Who Is The Early Voting Winner In Florida?

Who is really the winner in early voting in Florida? Here's a quick excerpt from the Miami Herald and my take on it. There’s a lot more early voting than the last midterm. Which party is doing better? 

Excerpt: As early voting reaches the midway point in larger counties, overall turnout by both parties is significantly above past midterms. The state is on pace to set a record for turnout in a non-presidential election. 

Republicans still have an advantage in overall turnout with 42 percent of all early and mail ballots. But Democrats, at 40 percent, appear to be closing the gap, and they retook the overall lead in early voting Sunday. 

Independents comprise 27 percent of the electorate, but so far make up 17 percent of actual voters. 

The electorate in Florida is highly polarized left and right, and most polls show a very narrow slice of likely voters remains undecided.

Bottom Line: That’s exactly what I’m seeing as well. The winner here is engagement. Especially partisan engagement. As it turns out, both parties appear to be energized to vote. At least in Florida and thus far despite a significant uptick in turnout, we’re seeing the exact same political splits we saw in 2014. The question is if this holds through early voting or if voting trails off entering Election Day.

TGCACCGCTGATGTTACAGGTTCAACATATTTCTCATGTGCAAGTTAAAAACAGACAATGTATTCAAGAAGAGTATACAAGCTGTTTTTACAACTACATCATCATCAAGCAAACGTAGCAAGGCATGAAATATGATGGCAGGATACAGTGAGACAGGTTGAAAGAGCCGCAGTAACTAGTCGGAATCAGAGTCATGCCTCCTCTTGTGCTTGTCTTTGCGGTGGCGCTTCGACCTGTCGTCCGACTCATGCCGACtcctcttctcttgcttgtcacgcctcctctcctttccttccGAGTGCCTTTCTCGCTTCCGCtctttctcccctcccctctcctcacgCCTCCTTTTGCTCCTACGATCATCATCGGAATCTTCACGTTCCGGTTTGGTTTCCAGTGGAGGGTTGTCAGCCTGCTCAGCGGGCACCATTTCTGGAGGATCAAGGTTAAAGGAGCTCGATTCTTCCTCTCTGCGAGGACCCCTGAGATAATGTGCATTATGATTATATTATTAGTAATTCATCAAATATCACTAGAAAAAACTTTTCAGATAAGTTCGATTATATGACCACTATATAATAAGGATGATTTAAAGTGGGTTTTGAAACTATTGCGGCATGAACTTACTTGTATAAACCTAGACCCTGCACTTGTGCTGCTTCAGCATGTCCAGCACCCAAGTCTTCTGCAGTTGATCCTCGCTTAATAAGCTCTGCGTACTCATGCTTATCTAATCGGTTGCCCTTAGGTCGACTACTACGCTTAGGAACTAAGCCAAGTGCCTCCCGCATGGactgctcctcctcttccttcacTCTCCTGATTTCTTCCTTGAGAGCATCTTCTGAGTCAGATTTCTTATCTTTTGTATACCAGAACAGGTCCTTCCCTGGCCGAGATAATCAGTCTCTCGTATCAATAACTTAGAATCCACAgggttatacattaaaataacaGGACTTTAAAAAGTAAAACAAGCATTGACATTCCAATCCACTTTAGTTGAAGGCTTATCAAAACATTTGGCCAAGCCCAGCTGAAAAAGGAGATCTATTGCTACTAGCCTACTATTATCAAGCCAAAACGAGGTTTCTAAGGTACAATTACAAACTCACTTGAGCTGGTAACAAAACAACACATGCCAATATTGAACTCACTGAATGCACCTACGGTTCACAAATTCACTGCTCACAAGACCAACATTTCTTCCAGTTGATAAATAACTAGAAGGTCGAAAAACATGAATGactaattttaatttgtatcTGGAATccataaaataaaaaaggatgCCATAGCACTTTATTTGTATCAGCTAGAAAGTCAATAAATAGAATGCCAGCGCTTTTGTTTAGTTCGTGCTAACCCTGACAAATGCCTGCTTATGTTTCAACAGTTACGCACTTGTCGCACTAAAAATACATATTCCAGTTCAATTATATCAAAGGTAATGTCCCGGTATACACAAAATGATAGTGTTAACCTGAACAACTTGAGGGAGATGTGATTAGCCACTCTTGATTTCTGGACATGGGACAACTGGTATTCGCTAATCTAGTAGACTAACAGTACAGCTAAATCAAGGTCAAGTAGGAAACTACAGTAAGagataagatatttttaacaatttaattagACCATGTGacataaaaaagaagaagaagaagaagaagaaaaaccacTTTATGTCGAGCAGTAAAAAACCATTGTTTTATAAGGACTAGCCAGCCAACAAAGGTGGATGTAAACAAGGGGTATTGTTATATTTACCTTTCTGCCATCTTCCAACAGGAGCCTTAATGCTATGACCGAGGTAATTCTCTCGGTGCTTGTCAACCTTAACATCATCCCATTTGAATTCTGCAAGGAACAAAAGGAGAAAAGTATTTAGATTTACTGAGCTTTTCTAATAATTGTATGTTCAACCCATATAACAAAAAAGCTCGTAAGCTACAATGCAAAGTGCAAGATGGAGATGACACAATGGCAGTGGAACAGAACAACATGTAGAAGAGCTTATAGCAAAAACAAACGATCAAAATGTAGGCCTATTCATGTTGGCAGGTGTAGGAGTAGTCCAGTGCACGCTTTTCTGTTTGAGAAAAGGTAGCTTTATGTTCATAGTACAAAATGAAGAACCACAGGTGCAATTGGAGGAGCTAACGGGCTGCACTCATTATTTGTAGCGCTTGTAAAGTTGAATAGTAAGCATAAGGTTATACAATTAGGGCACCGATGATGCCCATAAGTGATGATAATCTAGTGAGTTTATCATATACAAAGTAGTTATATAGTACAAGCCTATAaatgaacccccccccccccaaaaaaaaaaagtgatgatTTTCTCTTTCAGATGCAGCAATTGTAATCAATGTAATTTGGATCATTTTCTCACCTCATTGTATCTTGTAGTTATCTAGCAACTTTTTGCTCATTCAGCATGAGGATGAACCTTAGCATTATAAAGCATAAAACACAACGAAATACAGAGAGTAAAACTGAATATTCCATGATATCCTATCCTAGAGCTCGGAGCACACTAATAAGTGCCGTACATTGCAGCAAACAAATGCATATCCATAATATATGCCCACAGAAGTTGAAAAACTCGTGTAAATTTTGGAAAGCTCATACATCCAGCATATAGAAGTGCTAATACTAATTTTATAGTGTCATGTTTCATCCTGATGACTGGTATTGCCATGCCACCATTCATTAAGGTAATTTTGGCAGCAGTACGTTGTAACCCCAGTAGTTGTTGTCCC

It stands to reason that many of the most enthusiastic partisans would take the opportunity to vote earlier if possible. Through Saturday I saw something I’d never seen in early voting in Florida after the first week of voting. Republicans with an overall lead in turnout. However, Democrats turned out in mass on Sunday casting around 17,000 more votes than Republicans that day alone and assuming the typical early voting advantage they generally have. Here’s something to consider in Florida’s statewide races.  

In 2014’s total vote count entering Election Day, Republicans led in votes cast by 2%. Governor Scott won re-election by exactly 1%. We don’t know what’s happening in the booth with actual votes but if voters generally are breaking today as they did in 2014, Republicans will need at least a 1% advantage in total votes cast exiting early voting if they’re likely to win the Governor’s race and Senate race should they turn out to be 1%ish races. I’ll continue to provide daily updates.

Photo by: Joe Raedle/Getty Images

 

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